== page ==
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Related Category: Astronomy: General
(klps´, -) [Gr.,=failing], in astronomy, partial or total obscuring of one celestial body by the shadow of another.

The annular eclipse of 4 January 1992 seen at sunset from San Diego, California. Dennis Mammana, 2003.

Eclipse, the Java IDE
Until about the end of 2001, Visual Age for Java was IBM's strategic Java product.

altitude -- the angle (in degrees) above the level horizon where an object in the sky appears. (The object's azimuth is also needed to pinpoint its position.) ...

Eclipses reveal first images of Sun's iron emission
Posted: 05 January 2010 ...

Eclipses In The News ...
Total Solar Eclipse Today Was Record Blackout at 6 minutes and 39 seconds
National Geographic - July 22, 2009
Metaphysics ...

eclipse at HighBeam Research
eclipse on Wikipedia
eclipse. (Image by Lviatour, GFDL) ...

Saturn eclipses an icy moon
The mighty planet Saturn is circled by a fleet of moons, each as different from the other as individual people.

A celestial alignment in which two bodies lie on a line passing through the position of the observer. Eclipses may also occur involving when the shadow of the closer body occults the farther body. can occur only at , which occur on ...

Definition: eclipse: The passage of one celestial body in front of another, cutting off the light from the second body (e.g. an eclipse of the sun by the moon, or an eclipse of one star in a binary system by the other).

Wikipedia, the free encyclopedia - Cite This Source
An eclipse (Ancient Greek noun έκ"ειψις (kleipsis), from verb εκ"είπω (eklepō), "I vanish," a combination of prefix εκ- (ek-), from preposition εκ, εξ (ek, ex), ...

A solar eclipse occurs when the new Moon passes between the Sun and the Earth, casting a shadow on the Earth. There are three types of solar eclipses: annular, partial, and total.

Eclipses of the Moon
Sometimes, as the Earth orbits the Sun, it comes between the Sun and the Moon. When this happens, the Earth throws a dark shadow across the Moon. This is known as an eclipse of the Moon, or a lunar eclipse.

Solar eclipse
Solar Eclipse is the name of an alien friend of Betty Spaghetty.

Solar eclipse
From Wikipedia, the free encyclopedia
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Lunar Eclipses:
Can two lunar eclipses occur in the same month? (Advanced)
How to ask a question: ...

Solar eclipse (not to scale)
As noted above, the images that we show in discussing eclipses are illustrative but not drawn to scale.

Eclipses were, to the ancients, perhaps the most striking, important event in the heavens. Ritual and ceremony were practiced worldwide at the time of eclipses, and many astrologers were executed for failing to predict eclipses.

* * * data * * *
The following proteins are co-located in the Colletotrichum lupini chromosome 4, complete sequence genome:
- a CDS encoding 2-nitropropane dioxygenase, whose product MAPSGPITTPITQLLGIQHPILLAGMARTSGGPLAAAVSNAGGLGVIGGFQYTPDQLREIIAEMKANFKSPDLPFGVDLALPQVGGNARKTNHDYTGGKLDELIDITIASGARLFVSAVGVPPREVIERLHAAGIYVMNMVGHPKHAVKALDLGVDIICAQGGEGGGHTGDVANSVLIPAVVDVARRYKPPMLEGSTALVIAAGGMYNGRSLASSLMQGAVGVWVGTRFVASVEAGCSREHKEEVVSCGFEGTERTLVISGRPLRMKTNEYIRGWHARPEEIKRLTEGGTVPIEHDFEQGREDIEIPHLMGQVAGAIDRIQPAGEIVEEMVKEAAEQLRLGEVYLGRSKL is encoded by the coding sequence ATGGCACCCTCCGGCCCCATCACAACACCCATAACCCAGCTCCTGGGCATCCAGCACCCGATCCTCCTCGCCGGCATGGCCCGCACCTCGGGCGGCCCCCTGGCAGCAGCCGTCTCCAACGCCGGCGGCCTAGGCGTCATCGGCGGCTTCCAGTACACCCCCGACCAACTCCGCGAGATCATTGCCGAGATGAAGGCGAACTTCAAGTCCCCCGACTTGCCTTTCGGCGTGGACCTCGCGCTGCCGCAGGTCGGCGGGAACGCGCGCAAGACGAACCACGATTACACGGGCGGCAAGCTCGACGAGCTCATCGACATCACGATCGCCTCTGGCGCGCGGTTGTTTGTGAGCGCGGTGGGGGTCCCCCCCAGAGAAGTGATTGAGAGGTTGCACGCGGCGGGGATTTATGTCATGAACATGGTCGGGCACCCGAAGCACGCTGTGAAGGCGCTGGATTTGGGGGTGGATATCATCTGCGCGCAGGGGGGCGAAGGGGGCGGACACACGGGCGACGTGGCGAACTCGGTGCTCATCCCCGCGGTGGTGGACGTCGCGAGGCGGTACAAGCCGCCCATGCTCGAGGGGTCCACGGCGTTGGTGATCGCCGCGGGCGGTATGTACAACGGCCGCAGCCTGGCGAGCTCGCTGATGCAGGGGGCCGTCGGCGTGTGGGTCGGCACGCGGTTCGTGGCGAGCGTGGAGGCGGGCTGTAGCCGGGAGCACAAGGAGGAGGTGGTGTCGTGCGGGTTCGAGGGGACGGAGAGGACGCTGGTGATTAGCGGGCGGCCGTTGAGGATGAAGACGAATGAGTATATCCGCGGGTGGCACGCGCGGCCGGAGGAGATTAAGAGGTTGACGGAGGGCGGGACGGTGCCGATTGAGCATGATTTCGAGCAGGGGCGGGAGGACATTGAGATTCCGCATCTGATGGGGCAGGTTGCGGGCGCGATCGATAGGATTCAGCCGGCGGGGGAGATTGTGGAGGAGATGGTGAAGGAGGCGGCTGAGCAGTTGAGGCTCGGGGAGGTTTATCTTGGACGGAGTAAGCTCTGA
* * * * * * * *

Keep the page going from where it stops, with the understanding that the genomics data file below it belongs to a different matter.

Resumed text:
Eclipses occur when the Sun, Earth and Moon line up. They are rare because the Moon usually passes above or below the imaginary line connecting Earth and the Sun. In a solar eclipse the Moon passes directly in front of the Sun.

Eclipses visible from Iowa are in bold
Time of Mideclipse (GMT)
Iowa Time in Italics ...

Mid eclipse, or the eclipse's deepest moment, comes at 11:40 p.m. Even at this dark hour, the northern (top) part of the Moon will likely look lighter than the southern (bottom) part, which passes more closely to, though above, ...

Lunar Eclipse
Earth - the planet on which we live.
Moon - the natural satellite of the Earth.
Penumbra - the area in which the shadow of an object (in this case, the Earth on the moon) is partial.
Sun - the star in our Solar System.

Solar Eclipse
The sun is beginning to move out from behind the moon in this picture of a total eclipse. Image Credit: NASA
During a solar eclipse, the moon comes between the sun and Earth so that all or part of the sun's light is blocked from Earth.

Lunar Eclipses
A lunar eclipse occurs during a Full Moon when the Earth is between the Sun and the Moon and when the Moon passes through some of the Earth's shadow..
Where Visible ...

A lunar eclipse occurs when the Earth's shadow falls on the moon. Lunar eclipses occur, on average, about every 6 months.
Types of Lunar Eclipses ...

Martian Solar Eclipses
The shadow of the Martian moon, Phobos, is captured here by the Mars Global Surveyor wide angle camera. Frequent solar eclipses are caused by the passage of Phobos between Mars and the Sun.

Total Solar Eclipse
Taken at 3:01pm 21/06/01 Chinyingi, Zambia with an Elite 200, Meade 2045D 1 sec.

Most objects in the solar system are in regular and predictable motion. Those motions explain such phenomena as the day, the year, phases of the Moon, and eclipses.

From time to time"but only at new or full Moon"the Sun and the Moon line up precisely as seen from Earth, and we observe the spectacular phenomenon known as an eclipse.

Eclipse Web Sites
The following sites are probably the best and most complete ones on the web. You'll find eclipse predictions, photographs, observing instructions, and fairly complete indexes of all high-quality eclipse sites on the web.

ECLIPSE - Obscuring of one celestial body by another, either by direct superposition or by the casting of a shadow.

eclipse: (of the moon or the sun) the phenomenon which occurs when the Earth (or at least the observer's location), sun and moon lie on a straight line.